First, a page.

Before the late nineteenth century, most Americans believed a healthy diet was rich in fat, starches, and salt. Many avoided fresh produce, assuming that fruits and vegetables would worsen their health and make them vulnerable to cholera and dysentery. Meat, potatoes, milk, and bread made up the meals served aboard the ship, and those meals were heartily appreciated by the often desperately hungry families sitting at the long wooden dining room tables.
Scientific and public thought about nutrition shifted dramatically near the turn of the twentieth century due to evolving science and the lobbying efforts of farmers and orchard owners.
In 1926, The Floating Hospital of St. John’s Guild was still invested in feeding hungry children and their family members, though vegetables had become the star of its nutritional program. The Guild’s Seaside Hospital in Staten Island set aside a portion of its seventeen-acre property for a produce farm. The hospital boasted, “Five acres of fresh vegetables, all for the children. No Canned food.”* Fresh vegetables had once been considered dangerous and unhealthy, but by the 1920s, they had eclipsed starch and fat to become an essential part of the Hospital’s meal plan.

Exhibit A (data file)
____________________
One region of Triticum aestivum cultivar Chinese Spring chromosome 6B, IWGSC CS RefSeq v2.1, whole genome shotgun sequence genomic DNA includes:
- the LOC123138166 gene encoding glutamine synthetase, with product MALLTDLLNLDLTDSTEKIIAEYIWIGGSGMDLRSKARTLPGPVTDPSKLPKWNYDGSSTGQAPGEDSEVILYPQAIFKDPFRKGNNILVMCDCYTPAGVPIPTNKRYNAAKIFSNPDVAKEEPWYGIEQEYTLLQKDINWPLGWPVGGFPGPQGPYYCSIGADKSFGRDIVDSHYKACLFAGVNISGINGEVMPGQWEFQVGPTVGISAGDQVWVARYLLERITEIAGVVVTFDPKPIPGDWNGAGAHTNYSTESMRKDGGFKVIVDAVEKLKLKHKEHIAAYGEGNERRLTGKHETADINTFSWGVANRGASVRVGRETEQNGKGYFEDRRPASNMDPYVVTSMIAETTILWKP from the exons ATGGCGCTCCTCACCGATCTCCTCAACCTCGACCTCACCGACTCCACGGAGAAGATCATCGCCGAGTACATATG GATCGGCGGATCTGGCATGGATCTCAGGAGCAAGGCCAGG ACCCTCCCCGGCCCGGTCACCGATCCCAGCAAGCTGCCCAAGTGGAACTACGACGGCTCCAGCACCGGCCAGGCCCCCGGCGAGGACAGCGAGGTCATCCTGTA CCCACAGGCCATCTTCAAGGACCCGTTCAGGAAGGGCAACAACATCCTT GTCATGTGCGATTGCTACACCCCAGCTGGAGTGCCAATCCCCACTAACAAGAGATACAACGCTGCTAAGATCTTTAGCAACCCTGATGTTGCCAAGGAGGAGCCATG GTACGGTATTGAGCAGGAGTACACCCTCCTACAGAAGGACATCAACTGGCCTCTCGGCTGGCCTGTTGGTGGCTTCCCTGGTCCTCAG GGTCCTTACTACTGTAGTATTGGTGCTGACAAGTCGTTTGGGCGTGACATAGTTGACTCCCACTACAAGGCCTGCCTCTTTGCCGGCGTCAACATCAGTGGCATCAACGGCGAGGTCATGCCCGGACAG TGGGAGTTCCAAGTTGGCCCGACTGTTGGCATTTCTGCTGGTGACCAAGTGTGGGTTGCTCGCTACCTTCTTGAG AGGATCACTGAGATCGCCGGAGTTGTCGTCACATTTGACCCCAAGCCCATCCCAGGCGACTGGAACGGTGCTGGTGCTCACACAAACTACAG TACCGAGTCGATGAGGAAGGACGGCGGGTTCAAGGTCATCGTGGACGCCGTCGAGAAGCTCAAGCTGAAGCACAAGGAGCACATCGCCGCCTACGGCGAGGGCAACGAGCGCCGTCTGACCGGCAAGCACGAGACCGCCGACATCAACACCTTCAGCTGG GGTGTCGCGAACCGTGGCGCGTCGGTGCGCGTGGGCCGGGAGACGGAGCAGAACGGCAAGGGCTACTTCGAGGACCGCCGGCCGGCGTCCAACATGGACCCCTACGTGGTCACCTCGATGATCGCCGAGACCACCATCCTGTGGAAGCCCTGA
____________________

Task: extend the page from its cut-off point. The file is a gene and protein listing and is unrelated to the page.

Ideas about food and health have changed dramatically over time, and they will most likely continue to change. What foods do you think will be “healthy” or “unhealthy” fifty years from now?
Before the late nineteenth century, most Americans believed a healthy diet was rich in fat, starches, and salt. Had there been a food pyramid in those days, there would have been no room for vegetables or fruit. Many Americans avoided fresh produce, believing that fruits and vegetables would worsen their health and make them vulnerable to the ravages of cholera and dysentery. At that time, few thought an apple a day would keep the doctor away.